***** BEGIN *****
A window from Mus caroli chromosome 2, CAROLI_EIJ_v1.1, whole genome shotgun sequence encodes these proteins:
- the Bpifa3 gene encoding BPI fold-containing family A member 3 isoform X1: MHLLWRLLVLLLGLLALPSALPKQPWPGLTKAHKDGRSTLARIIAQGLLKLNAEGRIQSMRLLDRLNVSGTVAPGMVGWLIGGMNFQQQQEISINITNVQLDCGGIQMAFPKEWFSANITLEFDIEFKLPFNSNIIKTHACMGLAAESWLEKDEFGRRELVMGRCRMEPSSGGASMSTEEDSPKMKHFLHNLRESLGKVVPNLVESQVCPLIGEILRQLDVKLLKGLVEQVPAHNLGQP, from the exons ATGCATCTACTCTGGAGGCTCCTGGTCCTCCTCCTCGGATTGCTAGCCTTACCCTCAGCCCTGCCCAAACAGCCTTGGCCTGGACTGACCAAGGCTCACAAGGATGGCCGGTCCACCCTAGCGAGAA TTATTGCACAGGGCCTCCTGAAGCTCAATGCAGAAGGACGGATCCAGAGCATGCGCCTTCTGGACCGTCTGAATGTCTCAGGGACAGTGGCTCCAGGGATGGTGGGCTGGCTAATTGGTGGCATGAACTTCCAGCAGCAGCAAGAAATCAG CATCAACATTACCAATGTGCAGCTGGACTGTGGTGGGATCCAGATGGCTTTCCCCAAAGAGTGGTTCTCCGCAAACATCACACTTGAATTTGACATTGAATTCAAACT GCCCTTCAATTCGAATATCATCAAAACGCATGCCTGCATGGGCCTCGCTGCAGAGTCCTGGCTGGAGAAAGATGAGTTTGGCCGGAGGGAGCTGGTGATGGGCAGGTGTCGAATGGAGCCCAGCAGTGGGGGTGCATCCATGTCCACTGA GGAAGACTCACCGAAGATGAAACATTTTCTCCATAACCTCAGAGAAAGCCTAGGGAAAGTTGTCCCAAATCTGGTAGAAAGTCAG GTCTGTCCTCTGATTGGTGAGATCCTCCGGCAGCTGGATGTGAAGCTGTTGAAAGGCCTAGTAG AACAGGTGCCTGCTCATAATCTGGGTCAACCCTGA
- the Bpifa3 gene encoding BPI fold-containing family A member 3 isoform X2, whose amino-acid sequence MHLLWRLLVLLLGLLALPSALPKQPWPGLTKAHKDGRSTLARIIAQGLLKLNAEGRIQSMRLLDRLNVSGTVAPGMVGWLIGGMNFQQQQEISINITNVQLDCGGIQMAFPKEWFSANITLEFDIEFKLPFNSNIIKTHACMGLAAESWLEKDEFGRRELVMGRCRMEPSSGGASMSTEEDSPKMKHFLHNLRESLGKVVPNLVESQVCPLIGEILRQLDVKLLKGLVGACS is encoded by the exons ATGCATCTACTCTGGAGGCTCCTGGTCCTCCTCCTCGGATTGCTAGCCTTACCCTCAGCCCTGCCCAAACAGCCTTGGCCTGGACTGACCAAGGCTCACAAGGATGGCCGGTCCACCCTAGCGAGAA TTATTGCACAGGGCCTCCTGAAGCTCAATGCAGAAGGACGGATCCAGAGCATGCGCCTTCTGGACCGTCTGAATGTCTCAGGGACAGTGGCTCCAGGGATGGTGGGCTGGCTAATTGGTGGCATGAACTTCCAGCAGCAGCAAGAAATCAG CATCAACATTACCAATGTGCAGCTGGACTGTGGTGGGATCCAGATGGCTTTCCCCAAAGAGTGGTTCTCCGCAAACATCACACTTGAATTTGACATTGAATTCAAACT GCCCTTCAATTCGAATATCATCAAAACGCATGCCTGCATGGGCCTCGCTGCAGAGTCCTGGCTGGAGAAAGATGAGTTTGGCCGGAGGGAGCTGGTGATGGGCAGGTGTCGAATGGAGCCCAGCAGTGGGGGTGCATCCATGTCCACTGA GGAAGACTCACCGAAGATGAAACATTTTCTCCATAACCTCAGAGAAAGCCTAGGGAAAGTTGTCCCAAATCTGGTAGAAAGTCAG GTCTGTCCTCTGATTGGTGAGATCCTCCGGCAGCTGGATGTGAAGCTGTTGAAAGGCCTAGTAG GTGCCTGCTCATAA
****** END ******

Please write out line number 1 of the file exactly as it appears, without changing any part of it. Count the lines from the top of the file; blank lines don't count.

A window from Mus caroli chromosome 2, CAROLI_EIJ_v1.1, whole genome shotgun sequence encodes these proteins: